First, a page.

Questions remain about discriminatory legislation
Amnesty International welcomes the decision today by the Sharia Court of Appeal of Katsina State, in northern Nigeria to quash Amina Lawal's sentence to death by stoning handed down by a Sharia court at Bakori, in Katsina State on 22 March 2002.
According to her defence lawyer, Amina Lawal was freed on the grounds that neither the conviction nor the confession were legally valid. Therefore no offence as such was established.
"Amina Lawal's case should not have been brought to a court of law in the first instance. Nobody should ever be made to go through a similar ordeal," Amnesty International said.
Amnesty International also welcomes the stand taken by women's groups who have mobilised ahead of today's ruling and who have condemned the gender-biased attitude in the decisions of some Sharia courts in Nigeria.
While Amina Lawal's conviction was quashed, an appeal for another court case involving a death penalty sentence against Fatima Usman and Ahmadu Ibrahim is still pending with a Sharia Court of Appeal in Minna, Niger State. This shows that the work in support of women and men exercising their right to freedom of expression and association, freedom from discrimination and the right to privacy.
"The death penalty is the ultimate violation of the right to life and also constitutes a cruel, inhuman and degrading punishment, and is in all circumstances. Amnesty International calls on the Nigerian government and civil society to seize this opportunity and address an issue that has caused unnecessary harm and distress for many Nigerian citizens," Amnesty International added.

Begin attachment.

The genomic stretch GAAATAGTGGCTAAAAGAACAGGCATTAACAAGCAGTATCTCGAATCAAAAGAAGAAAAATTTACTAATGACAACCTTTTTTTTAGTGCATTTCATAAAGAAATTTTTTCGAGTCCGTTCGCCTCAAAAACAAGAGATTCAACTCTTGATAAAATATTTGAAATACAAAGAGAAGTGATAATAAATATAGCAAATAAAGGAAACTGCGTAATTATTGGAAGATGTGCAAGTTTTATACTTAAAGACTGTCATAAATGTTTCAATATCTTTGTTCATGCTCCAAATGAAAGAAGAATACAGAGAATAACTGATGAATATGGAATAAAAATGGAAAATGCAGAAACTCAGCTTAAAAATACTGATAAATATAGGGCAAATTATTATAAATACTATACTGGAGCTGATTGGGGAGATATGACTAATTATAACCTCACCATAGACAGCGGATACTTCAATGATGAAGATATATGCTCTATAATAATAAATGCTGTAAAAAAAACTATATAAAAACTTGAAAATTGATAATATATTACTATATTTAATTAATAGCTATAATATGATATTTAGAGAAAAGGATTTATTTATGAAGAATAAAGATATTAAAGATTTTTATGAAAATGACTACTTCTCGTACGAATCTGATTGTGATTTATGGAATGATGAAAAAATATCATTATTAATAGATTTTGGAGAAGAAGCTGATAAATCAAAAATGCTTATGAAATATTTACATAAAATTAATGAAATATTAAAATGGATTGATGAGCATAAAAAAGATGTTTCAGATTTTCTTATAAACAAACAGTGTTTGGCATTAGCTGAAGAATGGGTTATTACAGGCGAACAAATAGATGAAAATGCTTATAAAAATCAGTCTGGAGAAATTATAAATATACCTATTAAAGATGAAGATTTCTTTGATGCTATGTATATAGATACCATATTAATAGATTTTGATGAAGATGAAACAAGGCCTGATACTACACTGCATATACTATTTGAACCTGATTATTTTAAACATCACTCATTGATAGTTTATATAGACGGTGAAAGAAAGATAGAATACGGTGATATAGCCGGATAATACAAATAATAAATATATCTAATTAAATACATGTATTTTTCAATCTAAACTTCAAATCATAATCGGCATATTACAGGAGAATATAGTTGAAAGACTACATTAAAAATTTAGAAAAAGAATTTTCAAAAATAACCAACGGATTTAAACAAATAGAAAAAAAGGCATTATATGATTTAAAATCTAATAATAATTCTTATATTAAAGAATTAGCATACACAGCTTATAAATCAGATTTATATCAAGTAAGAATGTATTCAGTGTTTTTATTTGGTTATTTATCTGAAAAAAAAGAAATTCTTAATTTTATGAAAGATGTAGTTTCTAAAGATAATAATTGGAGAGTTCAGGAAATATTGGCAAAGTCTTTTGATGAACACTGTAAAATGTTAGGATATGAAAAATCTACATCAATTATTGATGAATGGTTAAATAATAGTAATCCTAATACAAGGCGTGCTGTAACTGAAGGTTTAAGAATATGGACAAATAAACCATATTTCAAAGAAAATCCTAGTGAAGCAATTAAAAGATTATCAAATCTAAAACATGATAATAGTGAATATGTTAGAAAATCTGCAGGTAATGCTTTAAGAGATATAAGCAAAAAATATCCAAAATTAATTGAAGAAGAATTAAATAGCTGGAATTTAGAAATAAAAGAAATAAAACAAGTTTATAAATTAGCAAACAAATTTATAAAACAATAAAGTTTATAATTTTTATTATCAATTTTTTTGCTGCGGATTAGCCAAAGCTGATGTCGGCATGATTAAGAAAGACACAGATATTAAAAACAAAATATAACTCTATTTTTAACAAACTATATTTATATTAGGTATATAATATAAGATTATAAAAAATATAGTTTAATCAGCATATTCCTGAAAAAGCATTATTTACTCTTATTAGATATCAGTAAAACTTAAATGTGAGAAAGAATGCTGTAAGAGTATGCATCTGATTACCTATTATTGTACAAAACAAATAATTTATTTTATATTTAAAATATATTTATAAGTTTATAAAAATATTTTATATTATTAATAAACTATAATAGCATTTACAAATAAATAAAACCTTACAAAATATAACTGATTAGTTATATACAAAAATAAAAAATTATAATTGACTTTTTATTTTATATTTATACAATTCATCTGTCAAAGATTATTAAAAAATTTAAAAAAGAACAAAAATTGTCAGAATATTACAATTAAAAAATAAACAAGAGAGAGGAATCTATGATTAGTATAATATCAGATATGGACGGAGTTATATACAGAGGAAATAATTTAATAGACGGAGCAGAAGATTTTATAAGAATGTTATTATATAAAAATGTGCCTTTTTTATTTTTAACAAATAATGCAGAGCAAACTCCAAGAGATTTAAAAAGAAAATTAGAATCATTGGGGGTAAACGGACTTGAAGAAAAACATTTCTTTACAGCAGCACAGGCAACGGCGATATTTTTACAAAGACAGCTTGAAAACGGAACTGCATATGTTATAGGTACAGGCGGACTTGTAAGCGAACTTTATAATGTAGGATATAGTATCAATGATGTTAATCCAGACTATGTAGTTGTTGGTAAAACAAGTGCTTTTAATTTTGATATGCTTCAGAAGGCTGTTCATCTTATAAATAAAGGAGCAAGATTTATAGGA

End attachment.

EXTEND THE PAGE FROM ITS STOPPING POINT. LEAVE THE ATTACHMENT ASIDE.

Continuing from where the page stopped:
The federal government of Nigeria should take steps to abolish the death penalty and amend all pieces of legislation which introduce the death penalty as well as cruel, inhuman and degrading punishments at all levels of the Nigerian legislation, including the Shariah penal legislation.
Amnesty International reminds that punishments such as stoning, flogging or amputation, included in the new legislation are considered cruel, inhuman and degrading treatment by international human rights standards. These punishments are in complete contradiction with the Convention against Torture ratified by the Republic of Nigeria in June 2001.
Consensual sexual relations outside marriage between adults are not recognizable criminal offences under emerging international human rights standards. The Human Rights Committee which held that: "... it is undisputed that adult consensual sexual activity in private is covered by the concept of 'privacy'." Charging and detaining women for sexual relations violates their right to free expression and association, freedom from discrimination, and the right to privacy.
Amnesty International continues the campaign to call for the abolition of all discriminatory laws and opposes the criminalization of consensual sexual activity between adults in private and the imprisonment of anyone solely on that basis.
Amina Lawal was found guilty by a Sharia Court in March 2002 after bearing a child outside marriage. Under new Sharia Penal Legislations in force in several northern Nigerian states since 1999, this was sufficient for her to be convicted of the offence of adultery as defined in the new Sharia Penal laws of Katsina state and summoned to appear before a Sharia tribunal to respond to this charge which now carries the mandatory punishment of death by stoning. The request of appeal for Amina Lawal's court case went through several adjournments before this last hearing.